Retained Primitive Reflexes and Developmental Delays
The rooting reflex in babies is a basic survival instinct. This reflex helps your baby find and latch onto a bottle or your breast to begin feeding. When you gently stroke the corner of your baby’s mouth with your nipple, they should instinctively turn their head toward it to nurse
The rooting reflex in babies kicks in when the cheek or corner of your baby’s mouth is stroked or touched. The baby will turn his or her head and open his or her mouth to follow and “root” in the direction of the stroking.
For the first few months of life, a newborn may rely on the rooting reflex, but by 3 weeks, most babies will be able to turn their heads naturally and move their heads into position to begin sucking. Rooting is usually a voluntary action rather than a reflex by the age of four months.
Retained rooting reflex
Rooting reflex in babies usually disappears after about 4 months. In some cases, it might last longer. However, if it does not disappear, it is known as ‘retained’ rooting reflex.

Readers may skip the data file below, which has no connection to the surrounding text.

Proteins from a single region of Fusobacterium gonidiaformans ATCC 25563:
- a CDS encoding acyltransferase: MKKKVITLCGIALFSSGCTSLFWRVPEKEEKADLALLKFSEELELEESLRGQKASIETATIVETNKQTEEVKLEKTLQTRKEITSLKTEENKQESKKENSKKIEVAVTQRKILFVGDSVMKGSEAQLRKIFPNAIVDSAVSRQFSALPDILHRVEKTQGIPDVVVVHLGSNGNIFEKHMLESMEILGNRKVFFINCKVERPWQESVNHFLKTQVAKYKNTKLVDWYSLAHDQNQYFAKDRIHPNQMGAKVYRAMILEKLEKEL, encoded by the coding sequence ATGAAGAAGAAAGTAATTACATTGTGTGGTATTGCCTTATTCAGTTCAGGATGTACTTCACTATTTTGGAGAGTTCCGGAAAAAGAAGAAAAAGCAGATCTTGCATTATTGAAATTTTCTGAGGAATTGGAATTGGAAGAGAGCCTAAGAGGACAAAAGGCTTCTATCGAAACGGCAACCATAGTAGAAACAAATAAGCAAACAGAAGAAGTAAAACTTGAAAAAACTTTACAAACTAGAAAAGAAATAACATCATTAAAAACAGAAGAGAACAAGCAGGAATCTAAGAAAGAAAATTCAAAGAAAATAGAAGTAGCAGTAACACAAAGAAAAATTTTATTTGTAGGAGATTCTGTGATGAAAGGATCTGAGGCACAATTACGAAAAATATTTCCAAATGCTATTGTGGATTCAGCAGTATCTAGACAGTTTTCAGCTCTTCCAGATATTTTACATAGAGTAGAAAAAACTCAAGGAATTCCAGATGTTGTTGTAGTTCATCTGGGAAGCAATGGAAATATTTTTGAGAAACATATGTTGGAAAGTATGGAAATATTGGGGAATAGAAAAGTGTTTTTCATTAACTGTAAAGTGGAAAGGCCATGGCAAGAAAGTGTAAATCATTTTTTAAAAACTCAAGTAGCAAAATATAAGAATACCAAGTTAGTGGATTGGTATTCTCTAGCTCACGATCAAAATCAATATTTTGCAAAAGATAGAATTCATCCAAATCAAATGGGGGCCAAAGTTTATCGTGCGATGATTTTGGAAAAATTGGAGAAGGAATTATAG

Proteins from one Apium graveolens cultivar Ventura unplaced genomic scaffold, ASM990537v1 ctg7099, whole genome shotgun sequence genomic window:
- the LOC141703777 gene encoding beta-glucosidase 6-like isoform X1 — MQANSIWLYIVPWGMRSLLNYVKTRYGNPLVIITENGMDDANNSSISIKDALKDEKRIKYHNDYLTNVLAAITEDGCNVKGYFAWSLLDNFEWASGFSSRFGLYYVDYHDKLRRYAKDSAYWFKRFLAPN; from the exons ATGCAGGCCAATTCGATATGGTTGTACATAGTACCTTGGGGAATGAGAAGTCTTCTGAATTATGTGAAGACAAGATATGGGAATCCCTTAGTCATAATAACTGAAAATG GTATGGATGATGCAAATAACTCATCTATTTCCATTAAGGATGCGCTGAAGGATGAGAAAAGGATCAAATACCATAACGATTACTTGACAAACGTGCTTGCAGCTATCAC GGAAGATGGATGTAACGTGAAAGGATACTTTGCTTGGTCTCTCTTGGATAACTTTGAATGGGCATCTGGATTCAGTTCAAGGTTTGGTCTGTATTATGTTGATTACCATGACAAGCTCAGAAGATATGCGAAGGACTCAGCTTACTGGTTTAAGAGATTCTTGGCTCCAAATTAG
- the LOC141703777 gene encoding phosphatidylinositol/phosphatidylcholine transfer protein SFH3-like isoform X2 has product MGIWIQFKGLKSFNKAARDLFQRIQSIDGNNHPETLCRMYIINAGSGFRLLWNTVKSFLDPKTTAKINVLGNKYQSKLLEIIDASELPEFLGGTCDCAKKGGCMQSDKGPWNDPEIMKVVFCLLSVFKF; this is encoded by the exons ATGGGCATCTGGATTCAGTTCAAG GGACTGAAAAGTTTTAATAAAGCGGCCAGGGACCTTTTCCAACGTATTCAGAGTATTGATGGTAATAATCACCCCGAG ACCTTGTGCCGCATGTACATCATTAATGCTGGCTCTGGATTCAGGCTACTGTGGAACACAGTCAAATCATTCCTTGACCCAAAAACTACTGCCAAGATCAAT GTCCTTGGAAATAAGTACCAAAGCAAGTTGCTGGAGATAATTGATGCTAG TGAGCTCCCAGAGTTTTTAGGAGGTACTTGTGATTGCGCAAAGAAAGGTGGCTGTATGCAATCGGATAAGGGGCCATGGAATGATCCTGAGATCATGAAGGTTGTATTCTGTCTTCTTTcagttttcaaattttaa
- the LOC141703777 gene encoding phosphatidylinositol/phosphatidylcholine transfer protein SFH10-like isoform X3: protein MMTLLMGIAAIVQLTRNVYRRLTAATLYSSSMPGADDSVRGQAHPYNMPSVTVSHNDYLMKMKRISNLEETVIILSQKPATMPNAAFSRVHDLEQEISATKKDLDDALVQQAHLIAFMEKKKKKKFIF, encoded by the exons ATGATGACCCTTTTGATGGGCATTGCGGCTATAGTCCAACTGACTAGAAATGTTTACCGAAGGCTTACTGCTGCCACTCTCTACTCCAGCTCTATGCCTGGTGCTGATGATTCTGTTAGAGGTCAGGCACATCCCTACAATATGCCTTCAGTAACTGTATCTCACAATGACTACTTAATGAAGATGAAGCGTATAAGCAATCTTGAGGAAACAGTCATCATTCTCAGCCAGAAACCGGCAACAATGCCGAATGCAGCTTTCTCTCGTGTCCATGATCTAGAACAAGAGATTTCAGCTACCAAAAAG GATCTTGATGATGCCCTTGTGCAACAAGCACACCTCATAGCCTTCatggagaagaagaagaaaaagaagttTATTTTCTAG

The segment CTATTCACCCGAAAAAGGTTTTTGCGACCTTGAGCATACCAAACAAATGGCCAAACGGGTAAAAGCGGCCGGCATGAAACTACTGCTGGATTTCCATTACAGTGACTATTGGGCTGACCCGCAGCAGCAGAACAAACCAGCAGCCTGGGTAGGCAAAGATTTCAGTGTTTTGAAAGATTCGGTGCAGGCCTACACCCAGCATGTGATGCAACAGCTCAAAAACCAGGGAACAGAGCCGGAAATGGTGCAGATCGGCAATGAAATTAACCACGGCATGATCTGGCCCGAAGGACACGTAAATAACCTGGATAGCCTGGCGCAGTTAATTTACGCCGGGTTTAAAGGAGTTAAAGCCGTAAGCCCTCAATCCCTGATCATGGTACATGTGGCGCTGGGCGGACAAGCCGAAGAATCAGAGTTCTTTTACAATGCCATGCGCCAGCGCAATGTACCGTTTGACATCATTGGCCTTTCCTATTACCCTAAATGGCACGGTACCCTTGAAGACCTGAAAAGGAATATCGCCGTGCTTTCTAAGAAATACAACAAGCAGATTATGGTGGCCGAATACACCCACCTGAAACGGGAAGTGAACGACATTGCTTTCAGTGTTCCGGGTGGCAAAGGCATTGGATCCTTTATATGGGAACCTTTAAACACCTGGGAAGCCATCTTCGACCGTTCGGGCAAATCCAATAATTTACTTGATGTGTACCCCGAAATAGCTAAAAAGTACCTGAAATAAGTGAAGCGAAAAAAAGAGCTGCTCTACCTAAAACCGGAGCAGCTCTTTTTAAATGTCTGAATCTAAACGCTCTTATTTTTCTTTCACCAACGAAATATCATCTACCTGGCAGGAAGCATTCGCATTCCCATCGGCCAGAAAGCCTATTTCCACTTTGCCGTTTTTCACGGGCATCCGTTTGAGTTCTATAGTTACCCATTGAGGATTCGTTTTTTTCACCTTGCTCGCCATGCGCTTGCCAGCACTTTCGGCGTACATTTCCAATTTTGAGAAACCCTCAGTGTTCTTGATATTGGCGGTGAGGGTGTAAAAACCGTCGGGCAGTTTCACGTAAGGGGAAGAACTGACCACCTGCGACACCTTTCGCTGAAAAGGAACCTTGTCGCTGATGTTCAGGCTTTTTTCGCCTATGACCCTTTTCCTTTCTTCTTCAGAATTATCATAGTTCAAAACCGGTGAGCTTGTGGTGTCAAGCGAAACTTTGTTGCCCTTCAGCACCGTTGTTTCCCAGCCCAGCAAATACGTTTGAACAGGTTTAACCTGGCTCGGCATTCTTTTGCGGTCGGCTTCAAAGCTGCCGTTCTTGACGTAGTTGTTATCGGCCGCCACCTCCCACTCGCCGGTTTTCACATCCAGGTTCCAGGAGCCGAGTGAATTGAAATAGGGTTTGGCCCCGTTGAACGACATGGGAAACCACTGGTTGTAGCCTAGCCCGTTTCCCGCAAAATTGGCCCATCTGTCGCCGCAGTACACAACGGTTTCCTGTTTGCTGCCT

A retained neonatal reflex is usually a sign of developmental delay. If the reflexes continue into toddlerhood or beyond, they can actually start to cause problems.
For example, if the rooting reflex is retained, there may be hypersensitivity around the lips and mouth. The tongue may remain too far forward, resulting in speech and articulation problems, drooling, and difficulty in swallowing and chewing. The child may be a fussy eater or thumb sucker.
Social or learning problems associated with retained rooting reflex are:
- Difficulty with solid foods
- Messy eaters and dribbling
- Poor articulation
- Poor manual dexterity
The right and left side of the brain have different influences on personality. A right brain weakness can cause impulsivity and anxiety, while a left brain weakness can lead to poor math or reading skills.
The rooting reflex has long been studied by neurologists and developmentalists and is defined as an orientation toward tactile stimulation in the perioral region or visual stimulation near the face.
Read the Research – The visual rooting reflex in individuals with autism spectrum disorders and co-occurring intellectual disability
If you want to learn more about Primitive Reflexes and how these retained Primitive Reflexes may affect your child’s developmental, contact us for an evaluation and consultation.
Our comprehensive initial brain assessment examines your child’s brain through QEEG brain mapping, and then we run a series of physical assessments called Primitive Reflexes. Ruling out ADHD can be a start but the earlier you address these behaviors and get control of them, the better it will be for your child’s future.
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